Era of social media — be it LUMS episode in Pakistan or Gaza tragedy on international map — no one gets away without being influenced by these events

pm kakar,lums students questions,israel palestine gaza war, power of social media

By Irum Saleem

   Power of social media is being felt all around the world and Pakistan is no exception.

   LUMS has been talk of the town for the last two days for its students grilling questions to PM Kakar forcing the conventional media to get influenced.

      Israel-Hamas war dominated the cyber space and thiscontinues to occupy centre stage in global politics. Every headline and news story, every discussion is about it.

       “Even in an insular society such as ours where we continue to be consumed by questions about elections, whether they will happen or not, or whether or not Nawaz Sharif will be prime minister, the Israeli-Palestinian conflict crops up inevitably. It has penetrated even the naval gazing which passes for political discussions in Pakistan,” says senior journalist and anchor Arifa Noor.

     She further says why haven’t you written about the war, I have been asked many times in these past weeks. Because I don’t feel equipped enough, is the embarrassed admission — rarely made publicly. Journalists, after all, should have mastery over a wide range of subjects — mastery enough to churn out a thousand words of wisdom. Perhaps, if I keep at this business of op-ed writing, in another decade or so, I may just get there.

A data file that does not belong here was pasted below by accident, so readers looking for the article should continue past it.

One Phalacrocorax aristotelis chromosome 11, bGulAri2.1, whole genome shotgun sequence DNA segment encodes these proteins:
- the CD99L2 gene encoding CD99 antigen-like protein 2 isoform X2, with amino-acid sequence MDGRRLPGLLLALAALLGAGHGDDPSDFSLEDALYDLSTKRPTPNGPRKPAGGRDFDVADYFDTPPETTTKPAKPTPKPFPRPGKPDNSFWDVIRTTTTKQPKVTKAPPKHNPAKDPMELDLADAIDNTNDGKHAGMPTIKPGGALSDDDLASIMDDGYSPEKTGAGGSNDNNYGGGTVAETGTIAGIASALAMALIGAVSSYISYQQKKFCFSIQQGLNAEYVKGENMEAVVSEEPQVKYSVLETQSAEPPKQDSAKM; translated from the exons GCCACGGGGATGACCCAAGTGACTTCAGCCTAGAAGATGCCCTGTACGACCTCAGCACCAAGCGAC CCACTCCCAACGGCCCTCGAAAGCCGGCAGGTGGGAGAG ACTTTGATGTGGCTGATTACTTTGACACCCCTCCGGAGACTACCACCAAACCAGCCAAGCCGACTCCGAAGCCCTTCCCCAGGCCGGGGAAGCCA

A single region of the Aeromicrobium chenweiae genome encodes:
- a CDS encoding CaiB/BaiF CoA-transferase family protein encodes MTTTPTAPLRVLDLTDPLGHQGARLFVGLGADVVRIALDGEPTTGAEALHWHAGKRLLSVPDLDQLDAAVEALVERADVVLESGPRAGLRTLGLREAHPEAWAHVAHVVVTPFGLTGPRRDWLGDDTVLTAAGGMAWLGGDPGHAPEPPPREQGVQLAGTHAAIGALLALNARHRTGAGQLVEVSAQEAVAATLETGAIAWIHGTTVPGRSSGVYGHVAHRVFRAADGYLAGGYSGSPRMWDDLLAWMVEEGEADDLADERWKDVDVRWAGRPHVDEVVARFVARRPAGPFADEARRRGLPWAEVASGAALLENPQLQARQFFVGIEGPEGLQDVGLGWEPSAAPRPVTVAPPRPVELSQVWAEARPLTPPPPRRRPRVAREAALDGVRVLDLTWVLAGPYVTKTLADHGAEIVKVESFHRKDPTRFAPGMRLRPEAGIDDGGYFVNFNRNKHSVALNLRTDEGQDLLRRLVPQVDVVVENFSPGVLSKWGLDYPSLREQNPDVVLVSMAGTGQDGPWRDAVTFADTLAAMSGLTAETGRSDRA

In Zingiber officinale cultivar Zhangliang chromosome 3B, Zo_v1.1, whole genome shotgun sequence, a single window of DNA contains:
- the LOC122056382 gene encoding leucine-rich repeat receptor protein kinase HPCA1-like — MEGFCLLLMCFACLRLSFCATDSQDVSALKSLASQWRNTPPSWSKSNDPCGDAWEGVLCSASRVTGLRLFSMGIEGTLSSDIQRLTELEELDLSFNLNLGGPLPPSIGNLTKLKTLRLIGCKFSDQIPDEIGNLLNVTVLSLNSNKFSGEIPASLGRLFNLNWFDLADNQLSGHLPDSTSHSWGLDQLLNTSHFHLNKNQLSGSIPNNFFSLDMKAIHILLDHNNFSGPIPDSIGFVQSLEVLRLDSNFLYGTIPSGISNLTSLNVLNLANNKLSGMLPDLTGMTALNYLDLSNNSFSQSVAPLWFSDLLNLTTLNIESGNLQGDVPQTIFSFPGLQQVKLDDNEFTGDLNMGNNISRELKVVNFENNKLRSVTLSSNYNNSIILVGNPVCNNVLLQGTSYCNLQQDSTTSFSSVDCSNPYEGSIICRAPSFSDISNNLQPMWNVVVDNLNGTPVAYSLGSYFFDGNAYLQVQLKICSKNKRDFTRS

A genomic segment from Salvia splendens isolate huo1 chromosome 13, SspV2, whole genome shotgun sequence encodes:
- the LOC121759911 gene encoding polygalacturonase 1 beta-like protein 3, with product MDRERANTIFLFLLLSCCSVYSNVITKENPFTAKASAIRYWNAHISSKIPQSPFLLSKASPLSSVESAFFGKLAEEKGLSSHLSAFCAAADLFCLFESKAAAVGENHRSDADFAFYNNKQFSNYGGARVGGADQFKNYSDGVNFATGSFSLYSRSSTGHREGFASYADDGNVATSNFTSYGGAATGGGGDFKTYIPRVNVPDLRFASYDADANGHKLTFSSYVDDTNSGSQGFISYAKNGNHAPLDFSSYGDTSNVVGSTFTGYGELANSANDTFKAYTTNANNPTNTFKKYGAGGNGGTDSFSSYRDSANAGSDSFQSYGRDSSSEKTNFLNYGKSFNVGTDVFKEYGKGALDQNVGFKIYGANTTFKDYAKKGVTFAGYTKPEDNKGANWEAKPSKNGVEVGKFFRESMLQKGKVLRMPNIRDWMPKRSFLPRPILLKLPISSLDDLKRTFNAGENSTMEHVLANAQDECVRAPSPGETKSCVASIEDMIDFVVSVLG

“But I digress. Over the weeks, I have found it increasingly difficult to read the Western publications which have been part of the morning routine for long. Frankly, the coverage was too biased or didn’t cater to my bias.

   It was this gap which was addressed by the polarising social media; it provided a different view. A view perhaps that I was searching for. But while looking for the voices of Palestinians or Gazans, there were also images, unfiltered, and un-editorialised, which were riveting.”

    Noor says it is hard to remember the last time a conflict, even in the Middle East, played out in such detail on social media; and there have been many in recent times. Yemen is an example; it passed perhaps unnoticed here, expect for a few headlines.

    For obvious reasons, Palestine resonates more globally including in Pakistan. This time around, though, the coverage or attention it has garnered through social media appears unprecedented.

   The visuals of destroyed buildings, the rescues as people are pulled out from beneath the rubble, men, women and children mourning their killed loved ones dominate timelines. The moment a journalist learns of his family being killed in a bombing or doctors holding a press conference in the middle of bodies or a child screaming in fear are being shared on platform after platform.

     “And the impact this will have on Muslim societies, the world over, may be worth keeping an eye on. This includes not just Muslim-majority countries but also those settled in the West. The huge protests in many Western cities are simply one indication of this, as are the small stories about Muslims being attacked or Jewish people being taken hostage.